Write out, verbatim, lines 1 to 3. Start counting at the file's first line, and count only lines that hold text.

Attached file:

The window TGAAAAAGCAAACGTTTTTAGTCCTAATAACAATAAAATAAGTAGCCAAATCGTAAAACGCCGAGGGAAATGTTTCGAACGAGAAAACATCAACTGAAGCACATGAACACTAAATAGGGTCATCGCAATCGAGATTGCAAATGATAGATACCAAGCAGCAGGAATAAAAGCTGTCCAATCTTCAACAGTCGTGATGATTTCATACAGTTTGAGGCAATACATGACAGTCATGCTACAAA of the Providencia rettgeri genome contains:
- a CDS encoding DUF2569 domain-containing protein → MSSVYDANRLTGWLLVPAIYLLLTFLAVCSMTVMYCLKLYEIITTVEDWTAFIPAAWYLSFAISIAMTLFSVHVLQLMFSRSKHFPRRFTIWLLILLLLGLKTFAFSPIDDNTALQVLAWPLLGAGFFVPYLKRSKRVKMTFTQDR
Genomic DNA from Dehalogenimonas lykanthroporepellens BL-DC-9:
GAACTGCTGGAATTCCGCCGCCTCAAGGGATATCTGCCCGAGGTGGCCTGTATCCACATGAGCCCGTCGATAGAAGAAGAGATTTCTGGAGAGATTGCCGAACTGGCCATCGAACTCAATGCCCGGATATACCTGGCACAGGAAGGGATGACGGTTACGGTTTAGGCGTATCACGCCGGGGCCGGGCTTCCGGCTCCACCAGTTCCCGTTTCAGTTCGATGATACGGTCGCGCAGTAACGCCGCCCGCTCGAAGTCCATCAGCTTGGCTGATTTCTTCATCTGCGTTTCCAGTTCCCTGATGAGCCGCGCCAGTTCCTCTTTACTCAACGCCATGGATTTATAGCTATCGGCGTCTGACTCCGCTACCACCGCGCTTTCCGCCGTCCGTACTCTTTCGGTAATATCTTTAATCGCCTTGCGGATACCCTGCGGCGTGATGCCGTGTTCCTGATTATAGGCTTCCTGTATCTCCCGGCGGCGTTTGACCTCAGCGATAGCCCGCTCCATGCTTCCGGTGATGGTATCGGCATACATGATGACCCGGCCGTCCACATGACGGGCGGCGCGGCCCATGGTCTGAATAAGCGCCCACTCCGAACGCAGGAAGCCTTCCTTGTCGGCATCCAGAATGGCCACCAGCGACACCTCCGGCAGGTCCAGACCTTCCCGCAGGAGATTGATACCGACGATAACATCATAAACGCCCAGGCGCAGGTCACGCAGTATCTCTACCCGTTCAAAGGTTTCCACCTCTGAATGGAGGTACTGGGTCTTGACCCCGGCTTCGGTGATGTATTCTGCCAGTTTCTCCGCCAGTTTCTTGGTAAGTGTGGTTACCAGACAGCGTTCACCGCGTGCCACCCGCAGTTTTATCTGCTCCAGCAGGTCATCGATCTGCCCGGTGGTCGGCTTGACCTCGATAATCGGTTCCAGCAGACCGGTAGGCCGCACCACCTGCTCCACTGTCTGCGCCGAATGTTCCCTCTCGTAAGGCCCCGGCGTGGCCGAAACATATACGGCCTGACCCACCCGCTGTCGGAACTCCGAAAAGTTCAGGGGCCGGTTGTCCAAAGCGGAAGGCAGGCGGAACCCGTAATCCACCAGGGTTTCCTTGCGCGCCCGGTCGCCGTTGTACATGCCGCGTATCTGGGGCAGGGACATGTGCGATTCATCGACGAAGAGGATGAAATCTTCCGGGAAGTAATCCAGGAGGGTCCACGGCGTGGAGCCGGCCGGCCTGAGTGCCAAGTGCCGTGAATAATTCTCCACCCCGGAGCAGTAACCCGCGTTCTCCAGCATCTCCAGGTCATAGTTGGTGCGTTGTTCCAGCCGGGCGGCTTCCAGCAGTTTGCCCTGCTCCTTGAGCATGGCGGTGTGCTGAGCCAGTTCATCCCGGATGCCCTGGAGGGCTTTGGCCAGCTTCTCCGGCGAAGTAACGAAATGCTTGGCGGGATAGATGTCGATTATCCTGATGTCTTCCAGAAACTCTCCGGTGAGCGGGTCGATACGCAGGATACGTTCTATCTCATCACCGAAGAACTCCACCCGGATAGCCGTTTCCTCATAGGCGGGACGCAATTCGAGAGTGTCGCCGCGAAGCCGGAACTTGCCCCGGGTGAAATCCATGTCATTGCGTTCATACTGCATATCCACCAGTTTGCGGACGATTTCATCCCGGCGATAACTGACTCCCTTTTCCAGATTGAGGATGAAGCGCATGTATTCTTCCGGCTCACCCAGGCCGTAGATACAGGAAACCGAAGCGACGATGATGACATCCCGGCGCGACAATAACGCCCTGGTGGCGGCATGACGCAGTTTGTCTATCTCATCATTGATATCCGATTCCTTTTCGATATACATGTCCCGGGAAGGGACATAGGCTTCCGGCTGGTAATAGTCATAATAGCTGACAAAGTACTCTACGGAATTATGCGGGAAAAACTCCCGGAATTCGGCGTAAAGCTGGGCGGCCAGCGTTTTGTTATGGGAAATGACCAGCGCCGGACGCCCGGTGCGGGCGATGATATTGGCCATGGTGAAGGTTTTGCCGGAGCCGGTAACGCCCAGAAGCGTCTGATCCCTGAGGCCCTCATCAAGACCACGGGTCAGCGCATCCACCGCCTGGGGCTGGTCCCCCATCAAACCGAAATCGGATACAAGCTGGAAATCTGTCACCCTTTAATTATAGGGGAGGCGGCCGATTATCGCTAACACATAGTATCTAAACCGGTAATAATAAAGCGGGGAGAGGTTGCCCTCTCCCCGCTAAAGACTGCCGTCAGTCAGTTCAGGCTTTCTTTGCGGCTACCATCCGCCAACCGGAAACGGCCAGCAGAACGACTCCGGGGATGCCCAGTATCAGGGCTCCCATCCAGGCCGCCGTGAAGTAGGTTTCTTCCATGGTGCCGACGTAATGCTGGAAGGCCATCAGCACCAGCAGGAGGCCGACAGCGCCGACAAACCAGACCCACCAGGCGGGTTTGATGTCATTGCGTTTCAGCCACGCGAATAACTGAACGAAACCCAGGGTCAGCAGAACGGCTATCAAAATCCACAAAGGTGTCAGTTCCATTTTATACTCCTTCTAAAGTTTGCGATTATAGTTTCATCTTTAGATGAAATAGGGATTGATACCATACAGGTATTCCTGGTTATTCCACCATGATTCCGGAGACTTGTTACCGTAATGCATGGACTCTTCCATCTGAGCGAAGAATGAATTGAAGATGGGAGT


The window TGAAAAAGCAAACGTTTTTAGTCCTAATAACAATAAAATAAGTAGCCAAATCGTAAAACGCCGAGGGAAATGTTTCGAACGAGAAAACATCAACTGAAGCACATGAACACTAAATAGGGTCATCGCAATCGAGATTGCAAATGATAGATACCAAGCAGCAGGAATAAAAGCTGTCCAATCTTCAACAGTCGTGATGATTTCATACAGTTTGAGGCAATACATGACAGTCATGCTACAAA of the Providencia rettgeri genome contains:
- a CDS encoding DUF2569 domain-containing protein → MSSVYDANRLTGWLLVPAIYLLLTFLAVCSMTVMYCLKLYEIITTVEDWTAFIPAAWYLSFAISIAMTLFSVHVLQLMFSRSKHFPRRFTIWLLILLLLGLKTFAFSPIDDNTALQVLAWPLLGAGFFVPYLKRSKRVKMTFTQDR
Genomic DNA from Dehalogenimonas lykanthroporepellens BL-DC-9: